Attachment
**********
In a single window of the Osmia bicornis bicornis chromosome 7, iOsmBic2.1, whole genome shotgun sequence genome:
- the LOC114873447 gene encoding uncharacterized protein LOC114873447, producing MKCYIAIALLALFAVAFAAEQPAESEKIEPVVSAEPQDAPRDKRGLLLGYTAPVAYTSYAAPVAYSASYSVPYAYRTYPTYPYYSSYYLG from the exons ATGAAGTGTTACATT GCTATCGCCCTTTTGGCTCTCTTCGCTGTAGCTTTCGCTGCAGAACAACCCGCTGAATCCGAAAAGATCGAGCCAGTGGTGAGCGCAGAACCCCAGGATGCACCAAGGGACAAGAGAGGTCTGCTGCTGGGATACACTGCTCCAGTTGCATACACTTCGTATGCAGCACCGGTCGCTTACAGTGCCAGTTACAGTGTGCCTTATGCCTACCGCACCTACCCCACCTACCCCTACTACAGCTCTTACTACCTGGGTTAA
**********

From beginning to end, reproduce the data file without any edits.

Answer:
In a single window of the Osmia bicornis bicornis chromosome 7, iOsmBic2.1, whole genome shotgun sequence genome:
- the LOC114873447 gene encoding uncharacterized protein LOC114873447, producing MKCYIAIALLALFAVAFAAEQPAESEKIEPVVSAEPQDAPRDKRGLLLGYTAPVAYTSYAAPVAYSASYSVPYAYRTYPTYPYYSSYYLG from the exons ATGAAGTGTTACATT GCTATCGCCCTTTTGGCTCTCTTCGCTGTAGCTTTCGCTGCAGAACAACCCGCTGAATCCGAAAAGATCGAGCCAGTGGTGAGCGCAGAACCCCAGGATGCACCAAGGGACAAGAGAGGTCTGCTGCTGGGATACACTGCTCCAGTTGCATACACTTCGTATGCAGCACCGGTCGCTTACAGTGCCAGTTACAGTGTGCCTTATGCCTACCGCACCTACCCCACCTACCCCTACTACAGCTCTTACTACCTGGGTTAA